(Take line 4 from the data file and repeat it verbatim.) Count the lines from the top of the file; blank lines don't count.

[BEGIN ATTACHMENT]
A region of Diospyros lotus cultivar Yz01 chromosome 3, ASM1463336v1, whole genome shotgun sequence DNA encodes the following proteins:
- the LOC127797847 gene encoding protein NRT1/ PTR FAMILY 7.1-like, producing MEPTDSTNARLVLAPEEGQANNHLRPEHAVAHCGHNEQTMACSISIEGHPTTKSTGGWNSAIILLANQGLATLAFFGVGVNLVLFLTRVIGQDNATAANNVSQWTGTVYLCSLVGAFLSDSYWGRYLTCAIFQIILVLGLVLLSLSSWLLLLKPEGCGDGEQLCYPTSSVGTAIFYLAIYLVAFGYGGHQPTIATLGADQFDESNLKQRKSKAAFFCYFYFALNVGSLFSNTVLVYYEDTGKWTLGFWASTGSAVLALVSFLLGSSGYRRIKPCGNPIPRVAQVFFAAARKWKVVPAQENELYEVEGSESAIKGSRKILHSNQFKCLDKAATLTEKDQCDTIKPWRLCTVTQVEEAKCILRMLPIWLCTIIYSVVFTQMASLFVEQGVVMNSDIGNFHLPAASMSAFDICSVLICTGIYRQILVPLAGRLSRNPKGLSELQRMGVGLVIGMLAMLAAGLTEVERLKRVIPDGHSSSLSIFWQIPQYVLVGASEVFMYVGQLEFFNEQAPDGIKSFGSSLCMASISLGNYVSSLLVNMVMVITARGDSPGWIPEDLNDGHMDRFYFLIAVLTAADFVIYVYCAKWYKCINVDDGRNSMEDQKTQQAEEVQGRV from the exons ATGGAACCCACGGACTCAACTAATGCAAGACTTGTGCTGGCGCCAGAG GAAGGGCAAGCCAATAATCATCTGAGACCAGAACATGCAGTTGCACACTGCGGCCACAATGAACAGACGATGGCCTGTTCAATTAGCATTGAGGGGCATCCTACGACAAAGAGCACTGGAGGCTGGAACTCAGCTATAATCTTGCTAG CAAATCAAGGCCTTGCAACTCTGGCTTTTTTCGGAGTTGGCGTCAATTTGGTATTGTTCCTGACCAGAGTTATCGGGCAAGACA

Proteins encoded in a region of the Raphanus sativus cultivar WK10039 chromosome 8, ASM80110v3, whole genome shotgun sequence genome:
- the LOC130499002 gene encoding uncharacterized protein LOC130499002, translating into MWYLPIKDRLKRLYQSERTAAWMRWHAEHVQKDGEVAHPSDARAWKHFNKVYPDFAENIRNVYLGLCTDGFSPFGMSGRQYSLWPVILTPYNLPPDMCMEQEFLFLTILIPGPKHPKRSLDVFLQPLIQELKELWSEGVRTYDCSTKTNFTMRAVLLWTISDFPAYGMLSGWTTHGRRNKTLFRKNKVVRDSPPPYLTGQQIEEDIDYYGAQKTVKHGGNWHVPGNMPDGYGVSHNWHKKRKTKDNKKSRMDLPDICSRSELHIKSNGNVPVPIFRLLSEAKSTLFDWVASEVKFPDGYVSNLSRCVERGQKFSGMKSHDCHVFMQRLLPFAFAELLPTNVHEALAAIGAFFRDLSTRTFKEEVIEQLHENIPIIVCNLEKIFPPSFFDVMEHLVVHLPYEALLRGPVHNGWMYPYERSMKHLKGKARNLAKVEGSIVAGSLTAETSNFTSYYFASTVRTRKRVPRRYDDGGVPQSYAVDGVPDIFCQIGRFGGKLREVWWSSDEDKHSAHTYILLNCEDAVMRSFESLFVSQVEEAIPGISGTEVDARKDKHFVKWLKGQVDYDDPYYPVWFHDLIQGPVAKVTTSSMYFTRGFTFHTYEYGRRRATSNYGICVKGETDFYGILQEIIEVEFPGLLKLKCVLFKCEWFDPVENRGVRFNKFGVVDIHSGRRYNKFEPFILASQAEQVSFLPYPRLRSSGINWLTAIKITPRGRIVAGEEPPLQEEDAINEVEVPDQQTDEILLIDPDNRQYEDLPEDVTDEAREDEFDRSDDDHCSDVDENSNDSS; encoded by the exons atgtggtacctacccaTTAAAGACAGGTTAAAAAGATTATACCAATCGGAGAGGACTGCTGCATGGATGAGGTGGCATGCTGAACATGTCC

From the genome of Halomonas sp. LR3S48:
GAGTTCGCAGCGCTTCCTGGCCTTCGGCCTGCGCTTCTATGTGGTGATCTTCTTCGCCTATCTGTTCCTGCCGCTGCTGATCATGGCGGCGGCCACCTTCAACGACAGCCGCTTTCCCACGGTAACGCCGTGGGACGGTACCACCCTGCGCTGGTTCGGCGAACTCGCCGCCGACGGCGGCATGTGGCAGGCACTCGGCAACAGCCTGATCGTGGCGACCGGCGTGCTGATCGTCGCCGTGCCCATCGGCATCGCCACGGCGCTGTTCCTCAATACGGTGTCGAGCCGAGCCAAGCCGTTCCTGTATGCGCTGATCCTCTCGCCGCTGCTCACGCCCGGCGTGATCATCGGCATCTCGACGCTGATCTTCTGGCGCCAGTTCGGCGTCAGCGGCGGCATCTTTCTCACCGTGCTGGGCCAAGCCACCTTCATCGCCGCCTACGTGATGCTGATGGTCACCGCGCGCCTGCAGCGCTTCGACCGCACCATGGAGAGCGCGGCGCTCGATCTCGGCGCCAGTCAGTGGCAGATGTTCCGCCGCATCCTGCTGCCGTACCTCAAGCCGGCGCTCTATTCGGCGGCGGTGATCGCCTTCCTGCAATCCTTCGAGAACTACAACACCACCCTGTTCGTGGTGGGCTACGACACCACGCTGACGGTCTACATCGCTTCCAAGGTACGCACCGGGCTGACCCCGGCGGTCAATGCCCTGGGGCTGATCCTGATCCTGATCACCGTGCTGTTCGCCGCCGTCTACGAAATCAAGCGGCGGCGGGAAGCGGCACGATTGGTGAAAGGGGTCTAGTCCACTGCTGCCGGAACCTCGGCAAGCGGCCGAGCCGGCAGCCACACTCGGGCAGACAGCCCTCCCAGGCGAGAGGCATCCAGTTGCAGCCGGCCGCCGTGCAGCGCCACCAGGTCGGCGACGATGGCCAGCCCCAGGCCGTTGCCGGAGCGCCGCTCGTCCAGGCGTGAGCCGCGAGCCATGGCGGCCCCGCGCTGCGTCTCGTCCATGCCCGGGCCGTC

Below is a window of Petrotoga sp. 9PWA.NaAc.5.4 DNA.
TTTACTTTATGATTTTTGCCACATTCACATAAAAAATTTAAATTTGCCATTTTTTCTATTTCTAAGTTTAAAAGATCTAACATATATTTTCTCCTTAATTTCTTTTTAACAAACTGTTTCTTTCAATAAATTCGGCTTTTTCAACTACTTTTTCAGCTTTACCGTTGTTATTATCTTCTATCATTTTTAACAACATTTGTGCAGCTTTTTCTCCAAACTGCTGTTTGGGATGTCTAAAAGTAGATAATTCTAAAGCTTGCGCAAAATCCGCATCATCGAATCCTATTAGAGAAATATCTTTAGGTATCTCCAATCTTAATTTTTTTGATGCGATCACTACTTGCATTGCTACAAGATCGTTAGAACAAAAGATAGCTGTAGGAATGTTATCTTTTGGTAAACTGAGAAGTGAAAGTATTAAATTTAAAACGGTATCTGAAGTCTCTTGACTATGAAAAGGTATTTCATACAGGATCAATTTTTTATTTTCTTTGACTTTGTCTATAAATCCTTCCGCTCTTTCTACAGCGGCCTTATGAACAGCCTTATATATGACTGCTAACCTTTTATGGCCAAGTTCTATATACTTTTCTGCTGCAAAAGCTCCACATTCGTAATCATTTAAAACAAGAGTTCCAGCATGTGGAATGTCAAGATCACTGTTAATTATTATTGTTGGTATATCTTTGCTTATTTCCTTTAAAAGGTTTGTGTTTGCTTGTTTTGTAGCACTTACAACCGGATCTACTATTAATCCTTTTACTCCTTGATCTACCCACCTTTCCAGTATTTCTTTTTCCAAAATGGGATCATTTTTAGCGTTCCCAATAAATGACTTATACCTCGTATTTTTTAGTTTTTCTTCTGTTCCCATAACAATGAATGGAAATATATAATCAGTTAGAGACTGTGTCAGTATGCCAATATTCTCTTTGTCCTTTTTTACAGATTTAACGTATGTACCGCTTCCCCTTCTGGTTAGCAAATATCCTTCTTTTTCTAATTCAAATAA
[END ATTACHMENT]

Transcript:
- the LOC130499002 gene encoding uncharacterized protein LOC130499002, translating into MWYLPIKDRLKRLYQSERTAAWMRWHAEHVQKDGEVAHPSDARAWKHFNKVYPDFAENIRNVYLGLCTDGFSPFGMSGRQYSLWPVILTPYNLPPDMCMEQEFLFLTILIPGPKHPKRSLDVFLQPLIQELKELWSEGVRTYDCSTKTNFTMRAVLLWTISDFPAYGMLSGWTTHGRRNKTLFRKNKVVRDSPPPYLTGQQIEEDIDYYGAQKTVKHGGNWHVPGNMPDGYGVSHNWHKKRKTKDNKKSRMDLPDICSRSELHIKSNGNVPVPIFRLLSEAKSTLFDWVASEVKFPDGYVSNLSRCVERGQKFSGMKSHDCHVFMQRLLPFAFAELLPTNVHEALAAIGAFFRDLSTRTFKEEVIEQLHENIPIIVCNLEKIFPPSFFDVMEHLVVHLPYEALLRGPVHNGWMYPYERSMKHLKGKARNLAKVEGSIVAGSLTAETSNFTSYYFASTVRTRKRVPRRYDDGGVPQSYAVDGVPDIFCQIGRFGGKLREVWWSSDEDKHSAHTYILLNCEDAVMRSFESLFVSQVEEAIPGISGTEVDARKDKHFVKWLKGQVDYDDPYYPVWFHDLIQGPVAKVTTSSMYFTRGFTFHTYEYGRRRATSNYGICVKGETDFYGILQEIIEVEFPGLLKLKCVLFKCEWFDPVENRGVRFNKFGVVDIHSGRRYNKFEPFILASQAEQVSFLPYPRLRSSGINWLTAIKITPRGRIVAGEEPPLQEEDAINEVEVPDQQTDEILLIDPDNRQYEDLPEDVTDEAREDEFDRSDDDHCSDVDENSNDSS; encoded by the exons atgtggtacctacccaTTAAAGACAGGTTAAAAAGATTATACCAATCGGAGAGGACTGCTGCATGGATGAGGTGGCATGCTGAACATGTCC